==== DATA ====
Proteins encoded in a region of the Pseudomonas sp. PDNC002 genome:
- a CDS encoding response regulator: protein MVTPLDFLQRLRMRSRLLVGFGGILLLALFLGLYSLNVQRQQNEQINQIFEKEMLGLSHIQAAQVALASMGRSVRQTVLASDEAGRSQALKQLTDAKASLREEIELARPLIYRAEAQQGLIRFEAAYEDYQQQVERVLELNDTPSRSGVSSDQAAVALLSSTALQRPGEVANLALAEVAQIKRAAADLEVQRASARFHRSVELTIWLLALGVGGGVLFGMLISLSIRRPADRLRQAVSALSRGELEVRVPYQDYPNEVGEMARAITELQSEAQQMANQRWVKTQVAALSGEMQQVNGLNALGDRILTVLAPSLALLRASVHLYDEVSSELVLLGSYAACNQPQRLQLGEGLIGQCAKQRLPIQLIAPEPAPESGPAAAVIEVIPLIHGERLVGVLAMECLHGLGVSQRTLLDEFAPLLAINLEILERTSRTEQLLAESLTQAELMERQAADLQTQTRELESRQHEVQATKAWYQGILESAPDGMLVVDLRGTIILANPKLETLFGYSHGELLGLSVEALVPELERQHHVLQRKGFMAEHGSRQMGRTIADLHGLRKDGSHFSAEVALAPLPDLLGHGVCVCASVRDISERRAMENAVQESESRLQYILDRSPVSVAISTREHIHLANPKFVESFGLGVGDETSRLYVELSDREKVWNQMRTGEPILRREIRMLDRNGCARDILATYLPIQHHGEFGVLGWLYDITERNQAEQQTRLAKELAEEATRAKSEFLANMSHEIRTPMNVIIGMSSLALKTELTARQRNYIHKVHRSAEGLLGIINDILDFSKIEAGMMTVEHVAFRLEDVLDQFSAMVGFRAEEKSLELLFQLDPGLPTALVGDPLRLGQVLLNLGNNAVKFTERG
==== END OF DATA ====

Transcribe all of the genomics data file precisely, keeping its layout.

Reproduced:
Proteins encoded in a region of the Pseudomonas sp. PDNC002 genome:
- a CDS encoding response regulator: protein MVTPLDFLQRLRMRSRLLVGFGGILLLALFLGLYSLNVQRQQNEQINQIFEKEMLGLSHIQAAQVALASMGRSVRQTVLASDEAGRSQALKQLTDAKASLREEIELARPLIYRAEAQQGLIRFEAAYEDYQQQVERVLELNDTPSRSGVSSDQAAVALLSSTALQRPGEVANLALAEVAQIKRAAADLEVQRASARFHRSVELTIWLLALGVGGGVLFGMLISLSIRRPADRLRQAVSALSRGELEVRVPYQDYPNEVGEMARAITELQSEAQQMANQRWVKTQVAALSGEMQQVNGLNALGDRILTVLAPSLALLRASVHLYDEVSSELVLLGSYAACNQPQRLQLGEGLIGQCAKQRLPIQLIAPEPAPESGPAAAVIEVIPLIHGERLVGVLAMECLHGLGVSQRTLLDEFAPLLAINLEILERTSRTEQLLAESLTQAELMERQAADLQTQTRELESRQHEVQATKAWYQGILESAPDGMLVVDLRGTIILANPKLETLFGYSHGELLGLSVEALVPELERQHHVLQRKGFMAEHGSRQMGRTIADLHGLRKDGSHFSAEVALAPLPDLLGHGVCVCASVRDISERRAMENAVQESESRLQYILDRSPVSVAISTREHIHLANPKFVESFGLGVGDETSRLYVELSDREKVWNQMRTGEPILRREIRMLDRNGCARDILATYLPIQHHGEFGVLGWLYDITERNQAEQQTRLAKELAEEATRAKSEFLANMSHEIRTPMNVIIGMSSLALKTELTARQRNYIHKVHRSAEGLLGIINDILDFSKIEAGMMTVEHVAFRLEDVLDQFSAMVGFRAEEKSLELLFQLDPGLPTALVGDPLRLGQVLLNLGNNAVKFTERG